Valmik Thapar: On the Trail of the Tiger
A famous wildlife expert and conservationist, Valmik Thapar is an Indian natural historian who has dedicated his life to research on tiger protection in the country. A well known naturalist, he rose to worldwide fame with BBC’s famous television series Land of the Tiger. A man who has successfully gone on to produce and narrate countless documentaries for media houses including Animal Planet and Discovery, and penned a plethora of books on the Indian tiger, is a man of passion. A man whose heart truly lies in the wild – Valmik Thapar.
As the Wild Caught On
Born and brought up by journalist parents, Thapar was well aware of the power play in politics. Despite topping the entire Delhi University in Sociology, it was the cause of the wild that beckoned him. He kick-started a rebellion to save the tiger, a cause he firmly believed in. Soon, he found himself delving in photography and went on to direct documentaries focussing on the natural habitats of India with specific references to the tiger population.
Early Years in the Forest
Backed by an eager heart and an analytical mind, before long Valmik Thapar was a name to reckon with on the wildlife radar of India. It was inevitable that he’d get involved with the various campaigns and efforts of the government when it came to wildlife. Thapar was extremely instrumental in analysing the failure of Project Tiger 1973, critiquing it from a variety of standpoints. Among other shortcomings, Thapar highlighted the mismanagement by forest bureaucracy, owing to their lack of scientific training. Thapar has also criticised the Ministry of Environment & Forests with respect to their unwillingness to ban poaching by employing armed patrols.
To ensure sustainable human habitation in the green covers of the country, Thapar started the Ranthambore Foundation in 1987. With only a handful of members, the Foundation promoted a series of welfare programmes to empower the village folk and emancipate their lives. This multifaceted foundation has laid down provisions to help the female folk of the village generate substantial income to run their livelihoods through local handicrafts.
Alternate sources of energy generation like biogas generators using cattle dung were employed to ensure a cleaner supply of fuel. As an idealist, Thapar envisioned a society where citizens recognize their duty towards the environment – particularly towards saving the tiger. He aimed at inculcating the value of social responsibility in citizens with regard to the decline in tiger population.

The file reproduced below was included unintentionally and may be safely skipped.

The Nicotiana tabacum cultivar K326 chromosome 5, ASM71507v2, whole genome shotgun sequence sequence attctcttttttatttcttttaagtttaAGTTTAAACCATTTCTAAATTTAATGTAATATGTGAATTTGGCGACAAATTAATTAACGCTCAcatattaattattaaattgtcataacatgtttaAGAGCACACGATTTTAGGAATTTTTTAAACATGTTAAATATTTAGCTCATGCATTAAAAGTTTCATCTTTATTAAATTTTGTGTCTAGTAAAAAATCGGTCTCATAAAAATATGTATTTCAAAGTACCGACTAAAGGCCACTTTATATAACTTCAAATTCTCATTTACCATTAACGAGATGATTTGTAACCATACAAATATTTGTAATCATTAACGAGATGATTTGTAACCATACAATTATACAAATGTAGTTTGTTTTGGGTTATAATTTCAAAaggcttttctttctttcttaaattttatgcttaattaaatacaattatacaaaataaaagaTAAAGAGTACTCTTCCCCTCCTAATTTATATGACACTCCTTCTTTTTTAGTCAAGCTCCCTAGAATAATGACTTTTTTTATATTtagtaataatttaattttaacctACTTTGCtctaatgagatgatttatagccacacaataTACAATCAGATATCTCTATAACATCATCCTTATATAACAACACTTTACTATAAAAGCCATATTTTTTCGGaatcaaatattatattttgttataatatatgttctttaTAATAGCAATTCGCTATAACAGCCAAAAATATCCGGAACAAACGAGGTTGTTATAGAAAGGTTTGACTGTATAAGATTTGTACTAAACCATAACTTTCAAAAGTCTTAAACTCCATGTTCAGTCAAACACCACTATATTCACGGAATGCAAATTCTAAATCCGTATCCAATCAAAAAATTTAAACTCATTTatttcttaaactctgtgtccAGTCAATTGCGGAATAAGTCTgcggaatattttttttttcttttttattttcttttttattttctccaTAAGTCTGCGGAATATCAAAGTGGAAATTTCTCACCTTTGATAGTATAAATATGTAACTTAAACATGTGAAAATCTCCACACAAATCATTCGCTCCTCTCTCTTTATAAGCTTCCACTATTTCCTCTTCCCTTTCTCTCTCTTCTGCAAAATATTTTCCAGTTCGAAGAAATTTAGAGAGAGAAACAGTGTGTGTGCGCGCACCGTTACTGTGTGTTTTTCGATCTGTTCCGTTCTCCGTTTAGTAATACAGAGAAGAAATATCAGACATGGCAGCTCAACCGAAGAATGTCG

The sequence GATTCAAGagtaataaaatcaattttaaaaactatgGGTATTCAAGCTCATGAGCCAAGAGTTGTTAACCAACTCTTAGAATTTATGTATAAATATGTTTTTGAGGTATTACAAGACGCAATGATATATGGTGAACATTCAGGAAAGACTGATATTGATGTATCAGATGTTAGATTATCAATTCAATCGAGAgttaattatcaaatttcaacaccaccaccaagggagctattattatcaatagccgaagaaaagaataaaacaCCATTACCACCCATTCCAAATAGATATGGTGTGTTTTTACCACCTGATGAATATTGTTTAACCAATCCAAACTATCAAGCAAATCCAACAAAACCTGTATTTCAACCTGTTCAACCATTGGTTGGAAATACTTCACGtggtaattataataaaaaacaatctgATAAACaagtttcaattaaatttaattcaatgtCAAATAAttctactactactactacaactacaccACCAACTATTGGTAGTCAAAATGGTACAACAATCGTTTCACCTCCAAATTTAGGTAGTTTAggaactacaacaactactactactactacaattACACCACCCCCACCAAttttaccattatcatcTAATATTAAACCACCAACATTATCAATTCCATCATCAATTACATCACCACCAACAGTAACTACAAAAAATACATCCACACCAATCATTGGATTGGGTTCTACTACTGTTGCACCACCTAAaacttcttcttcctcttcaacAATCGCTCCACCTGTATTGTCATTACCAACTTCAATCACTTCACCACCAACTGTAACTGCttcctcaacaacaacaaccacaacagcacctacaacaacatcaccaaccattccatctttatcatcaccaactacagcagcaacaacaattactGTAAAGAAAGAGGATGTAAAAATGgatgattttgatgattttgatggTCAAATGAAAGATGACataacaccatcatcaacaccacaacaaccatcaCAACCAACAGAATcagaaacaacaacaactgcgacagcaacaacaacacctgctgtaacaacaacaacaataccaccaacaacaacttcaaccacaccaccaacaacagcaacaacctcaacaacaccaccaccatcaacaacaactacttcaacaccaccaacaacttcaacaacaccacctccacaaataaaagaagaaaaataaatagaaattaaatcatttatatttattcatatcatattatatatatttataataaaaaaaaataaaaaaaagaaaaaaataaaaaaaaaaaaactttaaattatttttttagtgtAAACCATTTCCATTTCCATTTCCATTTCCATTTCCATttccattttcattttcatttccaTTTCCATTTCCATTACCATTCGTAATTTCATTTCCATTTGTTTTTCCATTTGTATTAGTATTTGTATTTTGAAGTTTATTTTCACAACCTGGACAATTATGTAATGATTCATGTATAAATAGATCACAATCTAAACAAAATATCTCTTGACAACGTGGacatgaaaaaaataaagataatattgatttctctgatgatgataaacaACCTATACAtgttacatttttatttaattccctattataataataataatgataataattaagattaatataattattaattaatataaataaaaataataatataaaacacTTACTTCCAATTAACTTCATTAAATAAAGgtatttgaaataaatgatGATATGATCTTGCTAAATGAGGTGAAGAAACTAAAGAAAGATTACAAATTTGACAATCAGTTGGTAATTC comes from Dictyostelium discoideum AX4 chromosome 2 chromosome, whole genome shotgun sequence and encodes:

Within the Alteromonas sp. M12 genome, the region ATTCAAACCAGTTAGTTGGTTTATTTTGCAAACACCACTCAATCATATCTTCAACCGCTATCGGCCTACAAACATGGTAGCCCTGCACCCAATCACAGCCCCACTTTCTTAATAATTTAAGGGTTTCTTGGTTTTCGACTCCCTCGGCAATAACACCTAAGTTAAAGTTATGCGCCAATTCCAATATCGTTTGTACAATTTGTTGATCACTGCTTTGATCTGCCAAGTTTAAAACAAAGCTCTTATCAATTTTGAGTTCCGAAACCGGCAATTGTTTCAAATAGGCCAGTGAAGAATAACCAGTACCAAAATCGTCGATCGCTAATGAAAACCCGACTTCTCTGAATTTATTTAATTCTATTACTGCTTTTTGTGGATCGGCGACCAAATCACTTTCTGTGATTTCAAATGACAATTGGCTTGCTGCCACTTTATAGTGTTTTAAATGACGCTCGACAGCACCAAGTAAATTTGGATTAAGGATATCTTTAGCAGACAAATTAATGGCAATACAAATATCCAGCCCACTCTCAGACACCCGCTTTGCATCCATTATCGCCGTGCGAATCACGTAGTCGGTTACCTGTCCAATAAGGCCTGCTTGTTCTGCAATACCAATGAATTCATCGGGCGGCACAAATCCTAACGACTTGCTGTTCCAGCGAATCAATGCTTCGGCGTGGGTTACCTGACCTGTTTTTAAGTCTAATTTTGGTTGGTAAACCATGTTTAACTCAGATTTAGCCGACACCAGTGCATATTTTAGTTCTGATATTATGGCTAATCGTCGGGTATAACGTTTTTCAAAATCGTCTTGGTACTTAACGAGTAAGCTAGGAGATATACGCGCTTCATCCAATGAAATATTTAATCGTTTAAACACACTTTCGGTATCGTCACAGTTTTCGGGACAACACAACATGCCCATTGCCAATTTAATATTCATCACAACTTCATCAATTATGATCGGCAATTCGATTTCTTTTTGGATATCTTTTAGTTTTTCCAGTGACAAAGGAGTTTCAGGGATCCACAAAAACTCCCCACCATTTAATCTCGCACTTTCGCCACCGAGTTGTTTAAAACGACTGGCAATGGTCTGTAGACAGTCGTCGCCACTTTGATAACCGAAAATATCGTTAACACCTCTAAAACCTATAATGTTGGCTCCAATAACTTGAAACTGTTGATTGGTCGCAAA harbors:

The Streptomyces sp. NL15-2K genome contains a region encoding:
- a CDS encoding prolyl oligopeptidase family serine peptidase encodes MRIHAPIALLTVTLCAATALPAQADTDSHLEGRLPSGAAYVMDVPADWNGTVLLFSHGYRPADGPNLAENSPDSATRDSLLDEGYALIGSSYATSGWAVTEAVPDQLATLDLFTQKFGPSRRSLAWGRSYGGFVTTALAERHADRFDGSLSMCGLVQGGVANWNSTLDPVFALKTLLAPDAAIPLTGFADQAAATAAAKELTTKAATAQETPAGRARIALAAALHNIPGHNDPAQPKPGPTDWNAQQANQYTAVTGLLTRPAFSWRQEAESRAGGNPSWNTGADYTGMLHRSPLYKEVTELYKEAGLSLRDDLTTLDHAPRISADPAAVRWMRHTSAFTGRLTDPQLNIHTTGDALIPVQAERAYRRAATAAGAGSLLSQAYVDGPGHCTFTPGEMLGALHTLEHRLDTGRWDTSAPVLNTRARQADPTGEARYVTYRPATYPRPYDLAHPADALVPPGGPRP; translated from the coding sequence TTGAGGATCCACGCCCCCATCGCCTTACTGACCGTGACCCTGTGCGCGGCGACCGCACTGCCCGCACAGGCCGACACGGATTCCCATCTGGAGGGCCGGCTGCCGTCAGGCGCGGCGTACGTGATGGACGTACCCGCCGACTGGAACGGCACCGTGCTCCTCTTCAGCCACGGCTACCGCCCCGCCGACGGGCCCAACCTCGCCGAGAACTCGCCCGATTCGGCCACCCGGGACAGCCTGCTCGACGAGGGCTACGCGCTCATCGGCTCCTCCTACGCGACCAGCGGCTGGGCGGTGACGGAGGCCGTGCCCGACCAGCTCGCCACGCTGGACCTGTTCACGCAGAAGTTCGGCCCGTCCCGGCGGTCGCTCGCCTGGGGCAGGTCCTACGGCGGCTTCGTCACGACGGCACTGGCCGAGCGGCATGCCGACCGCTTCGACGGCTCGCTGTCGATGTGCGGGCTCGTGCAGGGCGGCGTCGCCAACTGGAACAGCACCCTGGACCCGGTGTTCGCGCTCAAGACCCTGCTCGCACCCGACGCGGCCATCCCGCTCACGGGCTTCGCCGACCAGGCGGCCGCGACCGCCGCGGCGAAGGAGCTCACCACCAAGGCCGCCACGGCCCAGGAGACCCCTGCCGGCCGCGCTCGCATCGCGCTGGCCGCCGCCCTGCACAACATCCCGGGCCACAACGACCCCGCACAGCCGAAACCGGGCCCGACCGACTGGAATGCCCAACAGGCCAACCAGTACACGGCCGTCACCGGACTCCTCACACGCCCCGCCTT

To Thapar’s dimay and disappointment, the government’s control of the forests coupled with capitalists’ thirst for wealth, and the locals’ own disregard for the forest led to a sharp decline in the natural habitat as well as the population of the royal beast. After being roped into the steering committee of Project Tiger in 1972, Thapar’s role in the Ranthambore Foundation steadily declined .
The effort continues
Taking his efforts to save the tiger beyond national boundaries, Thapar has conducted numerous talks, conferences and seminars globally – about tigers and their instrumentality. He has been active in suggesting proactive measures to curb the crisis of a rapidly declining tiger population. In addition to being a world renound activist and speaker, Thapar is a member of several wildlife organizations including International Union for Conservation of Nature’s Cat Specialist Group and the National Board of Wildlife.
For decades now, Valmik Thapar has been pacing the power corridors and chasing ministers – sensitizing them about the need to seek urgent measures at the national as well as international level to bring about a stability in the population of the magnificent animal. His indifference about the position he is conversing with and the passion in his reasoning needs to be seen to believe. In a nutshell, Valmik Thapar is a naturalist determined to bring about a change in the attitude towards environmental degradation – especially for tigers.
We urge our readers to join his venture and ‘Save The Tiger’.
She loves to write on topics of social interest.She finds her passion in dancing. She is an avid reader with an inclination towards research journals.
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